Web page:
Full marks to his powers of concentration

RAHUL DRAVID was not around during India's 1996 World Cup campaign. Having made many runs for Karnataka, the right-hander was knocking at the doors of international cricket. Gundappa Viswanath, the then chairman of selectors, had good reasons though, not to heed to popular demands and offer a first big stage for the budding cricketer. Viswanath stuck to his guns. A supreme batsman in his days, Viswanath picked him for the one-day series in Singapore and Sharjah. Dravid did not make runs, but Viswanath and his committee did not lose faith in him.

Making his Test debut at Lord's in 1996, Dravid proved his worth, making 95 runs, missing out on a century Sourav Ganguly made in his debut. Since, Dravid, like his captain has not looked back. A year later at The Wanderers he prospered after the debacle in the first two Tests at Kingsmead and Cape Town. Mohammed Azharuddin and Sachin Tendulkar smashed centuries at Cape Town and Dravid followed suit, making his first Test century (148). His second century came at Harare and the third and fourth came in a single Test match at Hamilton. His scores were 190 and 103 not out. His fourth three-figure mark was against Sri Lanka at the SSC.

It was against New Zealand four years ago that he scored his first Test century at home at the Punjab Cricket Association ground, Mohali. He made 144. New Zealanders regard him as the most correct batsman and hard to be drawn into making mistakes. They were proved right once again at Motera in the first week of October. His double century, 222, was the third in 35 months — the previous two were against Zimbabwe (200 not out, Ferozshah Kotla, November 2000) and (217, The Oval, September 2002) is just an indication of how he has developed and become the backbone of India's batting.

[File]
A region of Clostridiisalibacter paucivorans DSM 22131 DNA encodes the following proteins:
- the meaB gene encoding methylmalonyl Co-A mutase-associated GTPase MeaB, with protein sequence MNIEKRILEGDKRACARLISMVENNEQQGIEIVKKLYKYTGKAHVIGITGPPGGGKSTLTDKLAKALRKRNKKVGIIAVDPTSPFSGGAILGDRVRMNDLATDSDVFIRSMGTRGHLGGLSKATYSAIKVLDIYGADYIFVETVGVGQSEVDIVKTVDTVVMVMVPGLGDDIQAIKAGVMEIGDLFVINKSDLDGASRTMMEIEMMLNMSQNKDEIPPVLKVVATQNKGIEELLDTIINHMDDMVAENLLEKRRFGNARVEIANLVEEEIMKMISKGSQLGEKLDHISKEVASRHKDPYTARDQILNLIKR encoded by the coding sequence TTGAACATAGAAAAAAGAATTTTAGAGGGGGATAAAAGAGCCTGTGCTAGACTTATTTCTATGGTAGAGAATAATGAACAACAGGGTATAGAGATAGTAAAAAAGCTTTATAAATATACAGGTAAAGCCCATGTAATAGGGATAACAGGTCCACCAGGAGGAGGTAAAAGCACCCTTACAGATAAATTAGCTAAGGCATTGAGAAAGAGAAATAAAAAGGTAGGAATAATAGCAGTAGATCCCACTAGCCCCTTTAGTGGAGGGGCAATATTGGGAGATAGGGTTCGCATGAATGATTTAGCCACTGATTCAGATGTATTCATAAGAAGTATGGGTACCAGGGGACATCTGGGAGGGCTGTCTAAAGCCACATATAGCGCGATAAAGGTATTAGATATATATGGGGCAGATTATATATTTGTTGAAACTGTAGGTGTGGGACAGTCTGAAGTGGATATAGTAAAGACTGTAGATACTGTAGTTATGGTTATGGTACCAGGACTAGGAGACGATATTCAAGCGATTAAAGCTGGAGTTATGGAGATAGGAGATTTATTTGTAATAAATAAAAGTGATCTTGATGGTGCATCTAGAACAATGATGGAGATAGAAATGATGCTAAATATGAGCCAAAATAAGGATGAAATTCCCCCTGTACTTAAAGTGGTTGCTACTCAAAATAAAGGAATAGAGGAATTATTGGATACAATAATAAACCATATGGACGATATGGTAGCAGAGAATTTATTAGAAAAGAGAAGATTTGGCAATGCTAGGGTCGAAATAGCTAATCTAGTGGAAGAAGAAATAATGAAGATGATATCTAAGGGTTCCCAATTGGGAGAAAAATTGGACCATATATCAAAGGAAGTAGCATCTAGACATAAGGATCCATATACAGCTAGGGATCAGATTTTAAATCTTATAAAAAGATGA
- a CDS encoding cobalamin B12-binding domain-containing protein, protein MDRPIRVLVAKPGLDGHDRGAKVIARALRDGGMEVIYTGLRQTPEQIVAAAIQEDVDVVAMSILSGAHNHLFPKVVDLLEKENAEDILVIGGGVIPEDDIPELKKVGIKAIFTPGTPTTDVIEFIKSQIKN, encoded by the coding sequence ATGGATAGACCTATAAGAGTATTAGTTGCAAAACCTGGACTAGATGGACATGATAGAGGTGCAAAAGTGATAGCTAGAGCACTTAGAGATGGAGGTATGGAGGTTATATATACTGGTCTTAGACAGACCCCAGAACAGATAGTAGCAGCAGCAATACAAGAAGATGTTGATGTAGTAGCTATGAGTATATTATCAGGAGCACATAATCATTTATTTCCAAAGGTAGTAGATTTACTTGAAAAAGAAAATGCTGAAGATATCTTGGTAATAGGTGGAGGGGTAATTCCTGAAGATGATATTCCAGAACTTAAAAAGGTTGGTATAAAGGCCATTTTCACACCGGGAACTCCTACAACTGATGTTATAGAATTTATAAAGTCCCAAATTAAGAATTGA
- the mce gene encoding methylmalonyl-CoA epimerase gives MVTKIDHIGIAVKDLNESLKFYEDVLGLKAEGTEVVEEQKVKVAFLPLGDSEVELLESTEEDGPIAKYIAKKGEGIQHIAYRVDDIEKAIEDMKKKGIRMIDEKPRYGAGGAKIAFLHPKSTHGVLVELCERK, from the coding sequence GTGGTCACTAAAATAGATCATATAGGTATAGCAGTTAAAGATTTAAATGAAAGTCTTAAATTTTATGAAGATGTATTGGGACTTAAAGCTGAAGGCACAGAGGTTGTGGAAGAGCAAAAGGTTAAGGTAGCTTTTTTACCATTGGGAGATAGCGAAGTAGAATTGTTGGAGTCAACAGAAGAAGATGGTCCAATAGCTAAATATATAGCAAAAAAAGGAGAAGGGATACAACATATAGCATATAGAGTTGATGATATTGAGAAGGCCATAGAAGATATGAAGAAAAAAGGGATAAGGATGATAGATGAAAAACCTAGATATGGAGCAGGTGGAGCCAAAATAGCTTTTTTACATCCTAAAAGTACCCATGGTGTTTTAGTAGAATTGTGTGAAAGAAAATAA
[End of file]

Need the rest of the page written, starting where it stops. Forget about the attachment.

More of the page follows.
Dravid has made runs in all conditions and hence been recognised as a world-class batsman. When picking the world's greatest batsmen in the mid 1950s, an attempt was made by what Keith Miller called `cricket lovers', to pick the world's greatest batsmen.

The criteria in the order of importance were brains, natural ability, judgment, and power of concentration, moral courage, physical fitness and courage. They felt that grace ought not to be a criterion for assessing a batsman. Almost fifty years later, Dravid would come close to meeting all the requirements as listed by Miller and his friends.

At Motera, Dravid came good on many counts, his power of concentration, since he batted for nearly ten hours, getting high marks. He excelled in stroke production and in the second innings rose to the occasion blasting runs in quick time. He was good in defence and attack, rotating the strike and building partnerships with Akash Chopra, Venkatsai Laxman and Ganguly.

In all he made 295 runs in two innings. He's such an effective player that bowlers rarely manage to find an edge. Once he got his eye in, he rarely put a foot wrong and got his hands working well, the top hand always in control. It was another fine show of batsmanship from India's No. 3. He put away so many shots on the off side on the first day. There were chances for him to play on-side shots on the second. And the on drives looked great, very few batsmen have the ability to play ball wide of mid on without lifting the ball.

"I have got into the habit of scoring hundreds. When the going is good, you have to make the most of it and make it count. It's nice to begin the season with a century,'' said Dravid.

The batsmen dominated the Motera Test. Laxman and Ganguly made runs for India and Lou Vincent, Nathan Astle and Craig McMillan for New Zealand. But Dravid's two knocks — 222 and 73 — won him the `Man of the Match' award from Match Referee Ranjan Madugalle.